The concept of a market in plaintiffs’ lawsuits has its supporters, who contend that the benefits include creating a more level playing field between plaintiffs and defendants and bringing market-driven risk assessments to evaluate lawsuits’ chance of success. Opponents cite concerns about champerty and maintenance, though it seems to me these prohibitions have not been pursued enthusiastically by governing bodies and have lost some of their force over time (lawsuit investors argue that they’re not instigating lawsuits, which is forbidden, but financing suits already underway, which seems a distinction bordering on the specious).

There are access-to-justice arguments in favour of allowing plaintiffs to seek financial backing to bring a claim and sharing the rewards with those who do so, and reasonable people can differ on this. But when defendants start looking for investors as well, I start getting worried. Continue Reading

Professionalism revived

If you’re interested, here’s a version of the remarks I delivered this morning at the Chief Justice’s Colloquium on Professionalism here in Ottawa. Many thanks again to the organizers for inviting me to speak!


When we talk about professionalism, we can start getting bogged down, because it’s a word that means a lot of different things to different people. Now, in my case, I’m an editor, I’m an English major, I’m basically a word geek – I gave up Scrabble for Lent, if that helps put it in perspective. So to prepare for this event, I did what word geeks do: I went out and looked up “professionalism” in the dictionary. And what I found there was that the Latin root of “professional” is profiteri.

Profiteri has two components: pro, which means “forth,” and fateri, which means “confess.” Taken together, they mean “to announce a belief.” It has religious roots – its original use was to bind yourself, publicly, by a vow or oath, to a vocation or higher purpose. When the word began to filter into wider use, it was applied to occupations, but only to those that involved the same sort of considerations as religious vows: service, selflessness, higher purpose – generally, making things better for others. Originally, only three occupations qualified as professions: ministry or theology, of course; medicine; and law.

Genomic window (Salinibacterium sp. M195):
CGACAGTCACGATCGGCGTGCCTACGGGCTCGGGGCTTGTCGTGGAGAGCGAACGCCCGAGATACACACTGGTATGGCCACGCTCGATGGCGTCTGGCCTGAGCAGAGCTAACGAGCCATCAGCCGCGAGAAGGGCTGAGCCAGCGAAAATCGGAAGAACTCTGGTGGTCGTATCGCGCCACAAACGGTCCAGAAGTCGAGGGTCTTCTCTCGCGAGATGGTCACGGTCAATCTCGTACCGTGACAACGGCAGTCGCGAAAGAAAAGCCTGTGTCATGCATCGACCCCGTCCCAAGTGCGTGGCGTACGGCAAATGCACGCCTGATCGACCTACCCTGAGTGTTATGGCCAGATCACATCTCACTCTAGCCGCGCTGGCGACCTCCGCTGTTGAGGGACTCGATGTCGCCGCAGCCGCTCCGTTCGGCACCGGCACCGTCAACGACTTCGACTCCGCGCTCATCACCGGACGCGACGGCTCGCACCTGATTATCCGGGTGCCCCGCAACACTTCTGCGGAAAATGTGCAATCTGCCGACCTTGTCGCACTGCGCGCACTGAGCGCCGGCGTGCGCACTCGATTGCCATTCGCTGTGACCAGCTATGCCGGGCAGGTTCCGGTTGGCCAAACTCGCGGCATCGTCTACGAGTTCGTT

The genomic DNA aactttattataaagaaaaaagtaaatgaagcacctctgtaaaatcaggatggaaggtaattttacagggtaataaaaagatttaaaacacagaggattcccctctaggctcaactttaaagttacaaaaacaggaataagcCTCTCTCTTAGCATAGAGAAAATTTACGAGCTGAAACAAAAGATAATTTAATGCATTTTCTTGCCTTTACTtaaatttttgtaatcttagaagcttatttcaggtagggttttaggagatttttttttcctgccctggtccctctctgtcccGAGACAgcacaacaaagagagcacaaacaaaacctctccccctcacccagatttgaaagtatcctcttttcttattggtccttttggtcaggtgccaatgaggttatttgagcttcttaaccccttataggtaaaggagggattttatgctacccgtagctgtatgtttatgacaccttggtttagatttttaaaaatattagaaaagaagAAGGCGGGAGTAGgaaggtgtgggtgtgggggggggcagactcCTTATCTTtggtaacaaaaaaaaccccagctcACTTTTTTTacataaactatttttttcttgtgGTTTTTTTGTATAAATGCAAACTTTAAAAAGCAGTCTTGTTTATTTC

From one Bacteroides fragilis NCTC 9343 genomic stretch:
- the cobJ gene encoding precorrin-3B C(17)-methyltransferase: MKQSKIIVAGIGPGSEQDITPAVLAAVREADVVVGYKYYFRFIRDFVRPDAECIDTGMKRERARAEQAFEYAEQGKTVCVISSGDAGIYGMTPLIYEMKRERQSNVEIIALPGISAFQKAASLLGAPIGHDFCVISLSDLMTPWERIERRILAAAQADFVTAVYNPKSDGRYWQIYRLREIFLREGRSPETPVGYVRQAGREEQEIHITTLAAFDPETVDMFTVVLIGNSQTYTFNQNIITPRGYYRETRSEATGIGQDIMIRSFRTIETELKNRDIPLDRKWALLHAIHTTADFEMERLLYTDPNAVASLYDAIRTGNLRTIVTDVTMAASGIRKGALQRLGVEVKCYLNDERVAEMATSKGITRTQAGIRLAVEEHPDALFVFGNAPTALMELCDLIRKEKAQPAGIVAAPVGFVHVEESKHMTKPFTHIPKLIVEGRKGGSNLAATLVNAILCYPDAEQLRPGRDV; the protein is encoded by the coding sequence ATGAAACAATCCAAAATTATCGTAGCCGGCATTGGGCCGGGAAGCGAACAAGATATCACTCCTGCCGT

So when we talk about traditional standards of professionalism, it’s important we remember we’re not talking about excellence, or good manners, or “total quality management” – or at least, not primarily about that kind of thing. We’re talking about serving the interests of others, prioritizing them above ours for a greater cause.

For a while now, we’ve been talking about a decline in professionalism in the law, or the loss of professionalism. And generally, these discussions have tended to center around things like uncivil behaviour by lawyers, or an unseemly focus on money, or a lack of proper respect for the court, that sort of thing.And it’s good that we’re looking at these things, because they’re real problems, and some of them are serious. But to my mind, they’re really all symptoms – they’re not the underlying disease. There’s a bigger cause behind these effects. Continue Reading

Conflicts for “sophisticated clients”

When Clifford Chance General Counsel Chris Perrin talks about conflicts of interest, lawyers pay attention. The man whom the Financial Times calls the “czar” of conflicts has been working on the subject for nearly a decade, most recently as chair of the City of London Law Society’s Committee on Professional Rules and Regulation. It’s in that capacity that he has now called for a “significant widening of client conflict rules,” according to a story in today’s edition of The Lawyer: